Why have foreign aid projects been largely ineffective in Karamoja?

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Despite the considerably large sums of foreign donor’s money sunk in different projects in Karamoja over the years, there is a near consensus that most of these projects certainly didn’t achieve their anticipated goals by all standards. Resultantly, the same problems such as famine and starvation, which these projects were set up to address, keep recurring intermittently.

For years a bunch of these NGOs have been busy merely treating the symptoms of food security crises. Few ventured far enough to treat the underlying cause of the entire problem – drought and water shortage, especially in dry seasons. That is how they have usually given the wrong remedy to the problem – food distribution. Giving out food today can improve short term food security, but the same crisis – food insecurity is bound to reoccur.

There is chronic Poverty and Vulnerability in the Karamoja region, despite the regions rich mineral endowment .

There is a fairly large “aid industry ” in Karamoja, where the World Food Programme and other International and National Organizations have taken approximately half a century distributing food relief. The food aid certainly helps out. However, the must be complementary efforts to tackle the root cause of the problem.

It’s ridiculous how all these “experts” in the NGO sector and Ugandan leaders and Policy makers in government keep doing the same thing and somehow miraculously expect different results. Aridity is a known problem that didn’t just being yesterday. By now different stakeholders ought to have crafted long term solutions to the problem.

For starters, most of the aid projects targeted livelihoods and food security. Most NGOs carry out similar projects, albeit without coordination.  Fundamentally, for most local people, there is a disconnect between what an NGO claims to do, and what they see. Over the years many projects were implemented, but the core problems still persist. In spite of all the protracted interventions, the region remains one of the most underdeveloped regions in Uganda, with high prevalence of poverty.

Apparently some of the failures emanates from inherent flaws in program development. There have been some NGOs whose workers lack deeper understanding of the livelihoods of Karimojong people. All the same, they sit in their offices and assign themselves the roles of prescribing solutions without first understanding the complexity of the problem. Some aspects such as cultural norms, often overlooked by many actors, have imperiled the success of countless projects. Cultural insensitivity and designing projects without input from the locals recurrently makes it unclear in whose interests some of these people work.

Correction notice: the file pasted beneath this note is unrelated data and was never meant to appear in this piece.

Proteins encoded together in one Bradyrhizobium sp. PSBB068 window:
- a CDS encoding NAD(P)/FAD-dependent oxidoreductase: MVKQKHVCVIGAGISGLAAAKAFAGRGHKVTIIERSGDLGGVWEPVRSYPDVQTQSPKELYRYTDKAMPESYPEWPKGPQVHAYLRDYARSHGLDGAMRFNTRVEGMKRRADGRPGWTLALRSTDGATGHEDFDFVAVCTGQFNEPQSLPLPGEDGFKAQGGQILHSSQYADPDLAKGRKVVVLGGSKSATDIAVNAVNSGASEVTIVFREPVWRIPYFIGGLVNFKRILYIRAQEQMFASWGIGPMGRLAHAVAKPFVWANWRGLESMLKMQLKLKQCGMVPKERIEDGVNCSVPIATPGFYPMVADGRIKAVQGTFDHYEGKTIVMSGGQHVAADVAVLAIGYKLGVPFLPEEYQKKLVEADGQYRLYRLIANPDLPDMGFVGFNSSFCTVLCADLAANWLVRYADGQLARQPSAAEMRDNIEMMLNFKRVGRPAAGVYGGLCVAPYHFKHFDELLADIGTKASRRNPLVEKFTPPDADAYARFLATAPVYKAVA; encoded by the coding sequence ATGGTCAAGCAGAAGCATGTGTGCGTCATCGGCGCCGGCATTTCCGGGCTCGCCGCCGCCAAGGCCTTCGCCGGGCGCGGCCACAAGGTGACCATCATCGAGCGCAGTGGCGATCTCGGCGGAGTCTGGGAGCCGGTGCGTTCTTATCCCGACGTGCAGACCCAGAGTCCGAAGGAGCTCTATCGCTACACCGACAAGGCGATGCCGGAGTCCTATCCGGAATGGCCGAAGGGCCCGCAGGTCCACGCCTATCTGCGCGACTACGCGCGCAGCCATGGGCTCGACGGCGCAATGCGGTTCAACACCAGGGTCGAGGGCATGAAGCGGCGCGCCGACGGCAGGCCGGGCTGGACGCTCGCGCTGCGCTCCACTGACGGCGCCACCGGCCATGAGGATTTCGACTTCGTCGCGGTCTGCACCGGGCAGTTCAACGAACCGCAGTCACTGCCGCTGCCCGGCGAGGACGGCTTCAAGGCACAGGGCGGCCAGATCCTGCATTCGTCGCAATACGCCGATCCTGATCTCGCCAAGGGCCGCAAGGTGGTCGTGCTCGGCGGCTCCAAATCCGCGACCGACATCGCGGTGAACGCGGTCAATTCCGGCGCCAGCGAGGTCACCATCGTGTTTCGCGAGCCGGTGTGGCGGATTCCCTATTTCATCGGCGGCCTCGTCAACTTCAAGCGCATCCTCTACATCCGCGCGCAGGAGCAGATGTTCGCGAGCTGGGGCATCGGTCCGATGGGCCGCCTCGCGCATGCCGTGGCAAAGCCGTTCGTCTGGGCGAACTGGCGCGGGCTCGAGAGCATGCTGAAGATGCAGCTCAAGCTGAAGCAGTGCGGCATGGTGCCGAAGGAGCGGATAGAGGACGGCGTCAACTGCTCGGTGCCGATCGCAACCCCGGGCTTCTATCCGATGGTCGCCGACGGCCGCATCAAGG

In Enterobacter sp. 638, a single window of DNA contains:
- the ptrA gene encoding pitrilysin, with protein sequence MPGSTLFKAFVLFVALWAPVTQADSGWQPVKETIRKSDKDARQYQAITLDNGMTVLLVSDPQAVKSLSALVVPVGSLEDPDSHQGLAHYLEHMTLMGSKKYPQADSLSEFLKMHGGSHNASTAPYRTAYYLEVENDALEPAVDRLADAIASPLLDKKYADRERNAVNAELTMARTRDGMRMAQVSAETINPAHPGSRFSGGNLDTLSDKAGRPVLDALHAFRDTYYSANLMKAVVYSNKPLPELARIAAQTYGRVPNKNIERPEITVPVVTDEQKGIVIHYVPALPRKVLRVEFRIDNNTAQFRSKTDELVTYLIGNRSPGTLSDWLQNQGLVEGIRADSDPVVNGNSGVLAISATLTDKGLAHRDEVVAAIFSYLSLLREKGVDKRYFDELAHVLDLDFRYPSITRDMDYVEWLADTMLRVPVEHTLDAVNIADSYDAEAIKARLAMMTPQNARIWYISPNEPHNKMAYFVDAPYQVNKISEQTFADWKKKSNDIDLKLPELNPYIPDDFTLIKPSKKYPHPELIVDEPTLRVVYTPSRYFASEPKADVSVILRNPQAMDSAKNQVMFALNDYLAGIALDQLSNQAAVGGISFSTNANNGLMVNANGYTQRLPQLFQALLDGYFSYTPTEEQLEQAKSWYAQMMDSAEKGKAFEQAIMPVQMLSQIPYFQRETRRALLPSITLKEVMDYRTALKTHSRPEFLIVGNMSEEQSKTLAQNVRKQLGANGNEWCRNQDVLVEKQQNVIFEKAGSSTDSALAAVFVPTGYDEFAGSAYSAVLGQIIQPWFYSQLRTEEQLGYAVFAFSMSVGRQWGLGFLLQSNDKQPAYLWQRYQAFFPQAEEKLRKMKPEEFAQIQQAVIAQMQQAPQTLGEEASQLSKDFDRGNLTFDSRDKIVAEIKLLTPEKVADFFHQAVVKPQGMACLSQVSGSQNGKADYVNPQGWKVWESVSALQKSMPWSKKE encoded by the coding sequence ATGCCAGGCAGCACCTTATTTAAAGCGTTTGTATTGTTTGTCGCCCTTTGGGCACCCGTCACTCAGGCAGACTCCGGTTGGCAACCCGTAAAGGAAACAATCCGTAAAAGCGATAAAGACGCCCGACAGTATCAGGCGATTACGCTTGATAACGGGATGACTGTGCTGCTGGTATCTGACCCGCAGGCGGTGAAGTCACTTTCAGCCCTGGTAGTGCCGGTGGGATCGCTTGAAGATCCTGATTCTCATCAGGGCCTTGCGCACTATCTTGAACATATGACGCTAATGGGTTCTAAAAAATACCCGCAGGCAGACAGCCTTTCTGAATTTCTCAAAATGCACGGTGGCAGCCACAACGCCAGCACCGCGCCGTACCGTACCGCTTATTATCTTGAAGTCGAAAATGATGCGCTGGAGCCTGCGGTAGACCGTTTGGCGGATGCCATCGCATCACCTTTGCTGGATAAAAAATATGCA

Most NGOs come with a warped perspective that pastoralism is not viable in the long run. They also think pastoralism makes people’s livelihoods more vulnerable. Most aid workers view pastoralism as synonymous with retrogressive. This perspective feeds into solution; discouraging pastoralism. The reality is that pastoralism is a strategy inhabitants of dry lands adapt to mitigate challenges of drought. Pastoralism a solution to a problem, not the problem itself.

Since crop harvests are unreliable in most parts of Karamoja, semi-nomadic herding is actually a coping mechanism against crop failure. It’s a resilience strategy in the midst of adverse drought. If aid workers knew what the people need the most, they would prioritize provision of veterinary services and marketing. These would tremendously improve productivity. Since most people have cows in the areas, they receive less money for their animals. Donor’s effort would create impact if they could set up marketing cooperatives or facilitated setting up of meat packing factories to add value. Most development programmes give more support to crop based livelihoods than herding based on freedom of movement.

Paradoxically, people’s local realities are harder to decipher when you are an outsider. The conventional development policy that encourages settlements may seem a wonderful idea. Settlements and promotion of arable farming might have helped to curb cattle rustling. On the flip side however, a local farmer who has been forced to settle in one place and encouraged by NGOs to grow crops become even more vulnerable when drought hits. Settled households that depend on rain fed agriculture are not able cope. They will need food aid forever.  Settlement, the aid worker’s solution, actually creates a situation where households can no longer survive independently when the rains are poor. This is a problem which did not exist when households could survive from their livestock – which they could relocate to new areas.

More often than not, these text-book solutions seldom work because local people are only involved in these projects at implementation stage. They are co-opted at later stages as mere beneficiaries and not as participants. For instance, when the former Minister of Karamoja affairs constructed some houses, instead of sleeping in these houses, some beneficiaries let their animals sleep in the constructed houses. Though well intentioned, this intervention invariably wasn’t a priority to the supposed beneficiaries.

It is not only donor’s money that has been squandered without tangible results. Former Vice president Specioza Wandira Kazibwe is infamous in Karamoja because of her scandalous valley dam’s project. The IGGs report on the Livelihood Services Project (LSP) stated that “the colossal costs so far incurred have borne no benefit to the intended communities and have failed to accomplish the objectives for which LSP was set”. Over the years there have been many scandals that rival Kazibwe’s valley dam saga. The failed projects in Karamoja cost Ugandan taxpayers losses worth billions of shillings over the years.

Karamoja happens to be one of the richest and most endowed regions of Uganda. There is immense mineral wealth beneath the land surface of Karamoja. No effort has been made to empower the people of Karamoja to reap from their rich endowment in mineral wealth and other natural resources. For most NGOs coming to Karamoja, the rationale for their projects is that that Karamoja is an extremely poor region of Uganda that needs to be helped with food. The main effort should be to empower the people to tap these potentials, not giving out posho and beans.

Here is a rich region having Gold, iron ore yet most of its districts can barely raise 2% in local revenues. The local leaders are rather unfazed when their people’s communal lands with minerals are fraudulently grabbed and fenced off by shenanigans. Dependency syndrome has clearly disoriented most local leaders. They expect things to be done for them and can’t strategically think of ways to harness the region’s rich endowment. They idly look on how limestone is been quarried off their land and transported to manufacture cement elsewhere.